1. The Numbers-
Imagine you’re preparing to go on stage to speak and someone pops into your dressing room to let you know 3500 tickets have been sold and they’re expecting to sell out before the event starts.
How would you feel? Nervous as all get out that’s for sure.
When I’m acting in a play, I never like to be told how many people are in the audience. If someone says something about it I start imagining each and every person sitting in their seats times two for each eyeball that will be looking at me.
Sometimes it’s best not to know the final numbers until you get comfortable with being on the stage. Sure, you want to know how well your event is doing, but when it’s nearing showtime, it’s not helpful at all.
Let’s take that into a teleclass environment.
Clearly, it may be hard not to see how many people are on your call. As soon as you log into Instant Teleseminar or Free Conference Calling and go to your event you can see how many people are waiting for your arrival. If you’re using webinar software such as WebEx or GoToMeeting you can also see who’s logged in.
This causes the nerves to flair up even more. In both scenarios you are eventually going to see the audience so why not visualize them long before they get there.
See yourself in the moment. Imagine the number of callers that you’re comfortable with and go from there. If necessary, hire a Virtual Assistant to assist with your online events and moderate the phone lines. This way you don’t have to see how many are on the call as you are speaking.
2. The Silence-
On a teleclass you will more than likely have your audience muted during your presentation and possibly take questions at the end. How do you handle taking a breath or a sip of water and hearing absolute silence?
When you’re speaking at a live event you can see the body language of your audience and know whose with you and who you’ve completely lost. Teleclasses aren’t so simple.
Imagination is key for speaking at your teleclasses. Channel your inner child and go back to when you had an imaginary friend, dolls, or played make believe.
Growing up I was always teaching my dolls. I would line them up and write on my chalkboard teaching the night’s lesson based on my homework assignment in school. I’d imagine them asking me different questions and even sometimes not paying attention. My young mind was able to draw from my experiences in school in addition to using my imagination.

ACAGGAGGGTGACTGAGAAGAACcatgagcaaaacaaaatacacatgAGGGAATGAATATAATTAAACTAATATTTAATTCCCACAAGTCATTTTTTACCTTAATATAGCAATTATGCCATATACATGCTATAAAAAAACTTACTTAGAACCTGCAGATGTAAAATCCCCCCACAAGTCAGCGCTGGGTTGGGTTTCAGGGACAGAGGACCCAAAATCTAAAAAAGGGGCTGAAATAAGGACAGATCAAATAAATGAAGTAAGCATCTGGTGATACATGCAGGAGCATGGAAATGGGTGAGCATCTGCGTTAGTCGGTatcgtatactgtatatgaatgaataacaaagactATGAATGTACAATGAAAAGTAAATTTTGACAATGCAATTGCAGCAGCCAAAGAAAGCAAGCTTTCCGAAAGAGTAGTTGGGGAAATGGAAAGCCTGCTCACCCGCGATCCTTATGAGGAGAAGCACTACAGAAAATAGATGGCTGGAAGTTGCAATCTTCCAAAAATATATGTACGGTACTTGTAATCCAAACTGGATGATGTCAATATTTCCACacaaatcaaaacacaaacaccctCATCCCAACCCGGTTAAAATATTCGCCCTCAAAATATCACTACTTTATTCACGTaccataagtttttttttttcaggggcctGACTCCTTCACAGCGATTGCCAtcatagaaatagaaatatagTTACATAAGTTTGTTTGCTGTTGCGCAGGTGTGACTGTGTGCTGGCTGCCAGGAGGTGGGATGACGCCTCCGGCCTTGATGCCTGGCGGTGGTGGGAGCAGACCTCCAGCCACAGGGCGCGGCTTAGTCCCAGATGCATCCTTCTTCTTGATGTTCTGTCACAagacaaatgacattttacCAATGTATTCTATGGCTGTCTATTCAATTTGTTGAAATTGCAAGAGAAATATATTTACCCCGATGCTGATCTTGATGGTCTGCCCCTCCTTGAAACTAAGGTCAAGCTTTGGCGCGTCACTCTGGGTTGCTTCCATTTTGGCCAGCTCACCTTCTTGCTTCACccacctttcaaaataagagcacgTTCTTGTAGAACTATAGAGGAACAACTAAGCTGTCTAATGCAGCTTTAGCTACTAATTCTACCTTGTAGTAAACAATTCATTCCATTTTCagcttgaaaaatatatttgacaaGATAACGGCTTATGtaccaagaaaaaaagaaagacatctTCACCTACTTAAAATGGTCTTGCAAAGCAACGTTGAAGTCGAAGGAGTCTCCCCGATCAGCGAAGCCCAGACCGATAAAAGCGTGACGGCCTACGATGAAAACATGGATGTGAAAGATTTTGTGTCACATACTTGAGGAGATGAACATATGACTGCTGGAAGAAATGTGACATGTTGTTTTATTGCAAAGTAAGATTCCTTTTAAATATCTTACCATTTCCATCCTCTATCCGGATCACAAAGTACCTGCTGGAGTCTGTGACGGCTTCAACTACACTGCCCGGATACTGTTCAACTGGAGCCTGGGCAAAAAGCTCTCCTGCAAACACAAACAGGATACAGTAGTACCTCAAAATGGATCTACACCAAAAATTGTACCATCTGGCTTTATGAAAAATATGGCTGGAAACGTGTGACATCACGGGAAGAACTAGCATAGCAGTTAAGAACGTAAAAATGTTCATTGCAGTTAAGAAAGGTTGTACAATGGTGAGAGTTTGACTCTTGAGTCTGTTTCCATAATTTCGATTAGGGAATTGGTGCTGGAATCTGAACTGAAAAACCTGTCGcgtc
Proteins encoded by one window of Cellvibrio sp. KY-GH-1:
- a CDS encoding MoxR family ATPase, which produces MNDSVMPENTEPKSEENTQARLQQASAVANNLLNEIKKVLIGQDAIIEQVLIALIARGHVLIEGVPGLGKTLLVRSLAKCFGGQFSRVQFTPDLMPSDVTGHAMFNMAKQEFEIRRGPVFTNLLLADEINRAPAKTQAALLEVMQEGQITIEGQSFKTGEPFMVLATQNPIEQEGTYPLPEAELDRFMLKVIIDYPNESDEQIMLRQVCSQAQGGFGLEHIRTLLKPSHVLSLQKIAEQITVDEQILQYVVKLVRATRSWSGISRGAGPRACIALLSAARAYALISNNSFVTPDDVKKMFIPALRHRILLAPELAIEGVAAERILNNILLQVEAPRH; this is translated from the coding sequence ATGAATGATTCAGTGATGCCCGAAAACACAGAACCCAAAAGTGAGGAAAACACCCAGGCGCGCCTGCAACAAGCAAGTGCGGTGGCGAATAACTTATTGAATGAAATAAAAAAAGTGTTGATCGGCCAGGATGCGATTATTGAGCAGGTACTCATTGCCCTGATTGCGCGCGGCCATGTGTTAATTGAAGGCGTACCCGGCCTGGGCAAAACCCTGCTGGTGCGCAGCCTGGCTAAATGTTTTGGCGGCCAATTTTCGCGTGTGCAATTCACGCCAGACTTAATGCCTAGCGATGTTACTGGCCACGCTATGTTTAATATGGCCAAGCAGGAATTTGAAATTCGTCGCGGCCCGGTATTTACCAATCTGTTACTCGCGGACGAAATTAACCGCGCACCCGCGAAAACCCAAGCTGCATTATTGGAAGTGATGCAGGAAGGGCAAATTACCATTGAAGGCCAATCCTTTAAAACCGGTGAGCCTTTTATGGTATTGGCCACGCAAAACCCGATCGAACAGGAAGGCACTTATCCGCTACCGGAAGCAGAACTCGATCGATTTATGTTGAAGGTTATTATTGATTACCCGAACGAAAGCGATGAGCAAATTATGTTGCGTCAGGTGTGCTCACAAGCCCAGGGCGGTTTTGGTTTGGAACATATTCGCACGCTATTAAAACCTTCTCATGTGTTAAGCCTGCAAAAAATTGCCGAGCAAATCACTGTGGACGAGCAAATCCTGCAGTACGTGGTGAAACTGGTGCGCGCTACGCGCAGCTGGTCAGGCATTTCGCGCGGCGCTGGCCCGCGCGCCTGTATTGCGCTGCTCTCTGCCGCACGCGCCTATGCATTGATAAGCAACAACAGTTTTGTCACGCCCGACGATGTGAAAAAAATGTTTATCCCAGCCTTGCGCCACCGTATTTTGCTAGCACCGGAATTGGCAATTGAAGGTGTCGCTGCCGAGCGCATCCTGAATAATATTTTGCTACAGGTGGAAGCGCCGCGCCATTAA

There was usually at least one doll who would be talking to someone while I was talking or one who needed me to repeat what I just said and of course there was the one with the endless questions. As their teacher it was my job to handle any situation that came up.
During your teleclasses when there is dead silence, imagine your audience diligently taking notes, nodding their heads, or speaking back to you affirming the information. Think of possible questions they may have such as the terms you are using. Explain in detail as if someone asked for clarification and speak in the language of your audience. For example, in my teleclasses and blog talk radio show I refer to URLs or domain names as web addresses or website because everyone may not understand what I’m talking about.
3. The Wait-
Think of your mentors or someone you admire. How many people also consider them a mentor and admire them? Imagine if they never took action and got their message or idea out to the world.
What you do not only affects you, but those around you. When you hold onto what you have to offer the world you put others in a state of waiting. Is your message for you and you alone or is it for other people? Only you know the answer to that question. If you are to speak your message and you’re afraid, it’s normal. But being so afraid you never act is the most scary of all.
Those who are waiting for you will find someone else who has what they are looking for, but wouldn’t it be better if it were you.